Trevor Young Marston and Izabel Mar in Arcadia (photo Paul Bestock)
Arcadia
Seattle Public Theater
through June 8 (very close to sold out)

Tom Stoppard is a very, very intellectual playwright. Some of his plays are more accessible than others. For me, Arcadia and Travesties are two of the harder plays to come to grips with. Seattle Public Theater's current production of Arcadia has some strong performances and a very nice set design (by Craig Wollam) that help bring more understanding to a complicated and "heady" play.

A rather large cast is headed, first, by a wonderfully grown-up and arch performance by teen Izabel Mar. She plays Thomasina, a preternaturally smart 1820s gentleteen being tutored by the almost-able-to-keep-up-with-her Septimus (Trevor Young Marston). They start off the play by talking about higher math, physics, and "carnal embrace" which the tutor, embarrassed, passes off as "hugging meat." He's the one who has been hugging the meat of another man's wife in the gazebo, though.

That man, the easily bamboozled Chater (Brandon Ryan), wants to duel with him until Septimus convinces him that Chater's wife was trying to gain Chater a good review of his latest poetry book.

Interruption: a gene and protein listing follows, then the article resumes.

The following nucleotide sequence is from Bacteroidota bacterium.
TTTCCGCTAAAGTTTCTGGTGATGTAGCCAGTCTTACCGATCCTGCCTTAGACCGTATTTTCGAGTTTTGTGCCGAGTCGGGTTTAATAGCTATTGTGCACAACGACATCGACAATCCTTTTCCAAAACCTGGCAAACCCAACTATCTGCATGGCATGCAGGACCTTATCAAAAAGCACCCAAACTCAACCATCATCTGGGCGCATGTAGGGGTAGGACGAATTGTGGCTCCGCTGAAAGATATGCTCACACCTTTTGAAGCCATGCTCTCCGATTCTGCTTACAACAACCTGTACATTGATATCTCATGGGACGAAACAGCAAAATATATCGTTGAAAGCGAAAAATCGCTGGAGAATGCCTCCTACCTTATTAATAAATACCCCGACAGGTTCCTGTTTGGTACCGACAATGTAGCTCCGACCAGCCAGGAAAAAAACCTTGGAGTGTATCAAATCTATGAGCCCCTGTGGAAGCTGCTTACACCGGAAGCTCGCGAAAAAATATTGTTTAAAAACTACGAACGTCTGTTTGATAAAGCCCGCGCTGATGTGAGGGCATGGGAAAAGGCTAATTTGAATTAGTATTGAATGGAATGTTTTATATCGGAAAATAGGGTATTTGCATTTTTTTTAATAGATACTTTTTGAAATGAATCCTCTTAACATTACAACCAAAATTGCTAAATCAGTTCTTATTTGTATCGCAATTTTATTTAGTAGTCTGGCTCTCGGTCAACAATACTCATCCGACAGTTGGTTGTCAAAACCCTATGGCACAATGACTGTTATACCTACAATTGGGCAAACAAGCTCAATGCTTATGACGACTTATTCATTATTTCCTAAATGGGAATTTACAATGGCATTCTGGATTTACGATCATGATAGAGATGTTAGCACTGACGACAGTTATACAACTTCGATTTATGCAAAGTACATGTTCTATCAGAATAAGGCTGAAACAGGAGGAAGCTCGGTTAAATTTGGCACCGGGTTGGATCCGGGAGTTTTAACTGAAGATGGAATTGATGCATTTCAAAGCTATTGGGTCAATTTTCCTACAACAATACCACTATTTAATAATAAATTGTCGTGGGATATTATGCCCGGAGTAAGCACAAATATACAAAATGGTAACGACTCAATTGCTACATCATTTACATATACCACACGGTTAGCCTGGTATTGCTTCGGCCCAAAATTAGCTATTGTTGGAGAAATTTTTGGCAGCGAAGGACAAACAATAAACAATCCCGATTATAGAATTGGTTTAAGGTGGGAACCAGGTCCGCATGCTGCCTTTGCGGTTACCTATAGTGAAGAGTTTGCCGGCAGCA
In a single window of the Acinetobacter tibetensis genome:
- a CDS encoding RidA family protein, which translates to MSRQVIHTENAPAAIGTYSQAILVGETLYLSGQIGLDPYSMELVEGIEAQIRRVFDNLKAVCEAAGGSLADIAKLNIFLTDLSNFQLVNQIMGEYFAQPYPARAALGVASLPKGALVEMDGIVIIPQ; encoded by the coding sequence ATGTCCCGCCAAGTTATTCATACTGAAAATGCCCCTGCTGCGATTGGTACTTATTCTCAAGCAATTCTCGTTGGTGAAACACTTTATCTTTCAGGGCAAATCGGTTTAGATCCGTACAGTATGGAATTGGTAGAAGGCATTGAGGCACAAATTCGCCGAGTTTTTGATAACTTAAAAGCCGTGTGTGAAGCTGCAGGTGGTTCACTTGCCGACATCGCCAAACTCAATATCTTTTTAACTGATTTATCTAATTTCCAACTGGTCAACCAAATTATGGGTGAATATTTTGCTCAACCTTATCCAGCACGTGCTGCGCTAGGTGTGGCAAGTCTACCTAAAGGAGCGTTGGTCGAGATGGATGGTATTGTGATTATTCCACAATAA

Theater Writers are an integral part of the communal "whole"


It's really frustrating when people in other parts of the theater community treat people who write "about" theater as if they are not part of the same community. I also feel bad when people in other parts of the theater community give off a vibe like people who write "about" theater should not consort with or otherwise involve themselves with the artists who create the theater they watch.

Do you think, you artistic folk, that you are so different from those who write about what you do? Is your background so different? I'm here to tell you that many of us who write about theater have theater backgrounds not much different than yours. In fact, we usually have degrees in and experience with many aspects of the artistic side, as well. 

We love theater as much as you do. We care about the success of the artistic expression as much as you do. 

And we understand our connection to the community of theater, because we see our words about your product co-opted into your advertising and touted by you as "worth" something — that is when you want to use what we have said that is good about your artistic creation. Though, you're not so eager when we say some things didn't work so well or even failed in their intent.